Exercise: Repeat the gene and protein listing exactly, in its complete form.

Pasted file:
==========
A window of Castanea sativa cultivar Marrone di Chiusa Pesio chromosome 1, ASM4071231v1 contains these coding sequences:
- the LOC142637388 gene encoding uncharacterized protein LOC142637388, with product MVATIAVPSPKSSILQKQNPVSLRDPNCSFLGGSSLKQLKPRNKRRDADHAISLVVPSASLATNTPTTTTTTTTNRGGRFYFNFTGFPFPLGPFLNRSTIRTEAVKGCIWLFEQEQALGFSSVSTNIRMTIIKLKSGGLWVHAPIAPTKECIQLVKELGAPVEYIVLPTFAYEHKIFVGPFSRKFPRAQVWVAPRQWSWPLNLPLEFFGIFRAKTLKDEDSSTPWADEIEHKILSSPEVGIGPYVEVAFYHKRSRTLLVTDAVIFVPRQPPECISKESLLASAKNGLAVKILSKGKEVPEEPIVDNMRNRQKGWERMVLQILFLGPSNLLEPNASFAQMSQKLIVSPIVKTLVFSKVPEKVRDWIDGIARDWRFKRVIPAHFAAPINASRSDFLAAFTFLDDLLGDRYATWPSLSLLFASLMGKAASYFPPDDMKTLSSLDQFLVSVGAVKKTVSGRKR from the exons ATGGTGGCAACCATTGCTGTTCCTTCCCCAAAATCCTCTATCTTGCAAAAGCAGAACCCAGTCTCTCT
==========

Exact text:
A window of Castanea sativa cultivar Marrone di Chiusa Pesio chromosome 1, ASM4071231v1 contains these coding sequences:
- the LOC142637388 gene encoding uncharacterized protein LOC142637388, with product MVATIAVPSPKSSILQKQNPVSLRDPNCSFLGGSSLKQLKPRNKRRDADHAISLVVPSASLATNTPTTTTTTTTNRGGRFYFNFTGFPFPLGPFLNRSTIRTEAVKGCIWLFEQEQALGFSSVSTNIRMTIIKLKSGGLWVHAPIAPTKECIQLVKELGAPVEYIVLPTFAYEHKIFVGPFSRKFPRAQVWVAPRQWSWPLNLPLEFFGIFRAKTLKDEDSSTPWADEIEHKILSSPEVGIGPYVEVAFYHKRSRTLLVTDAVIFVPRQPPECISKESLLASAKNGLAVKILSKGKEVPEEPIVDNMRNRQKGWERMVLQILFLGPSNLLEPNASFAQMSQKLIVSPIVKTLVFSKVPEKVRDWIDGIARDWRFKRVIPAHFAAPINASRSDFLAAFTFLDDLLGDRYATWPSLSLLFASLMGKAASYFPPDDMKTLSSLDQFLVSVGAVKKTVSGRKR from the exons ATGGTGGCAACCATTGCTGTTCCTTCCCCAAAATCCTCTATCTTGCAAAAGCAGAACCCAGTCTCTCT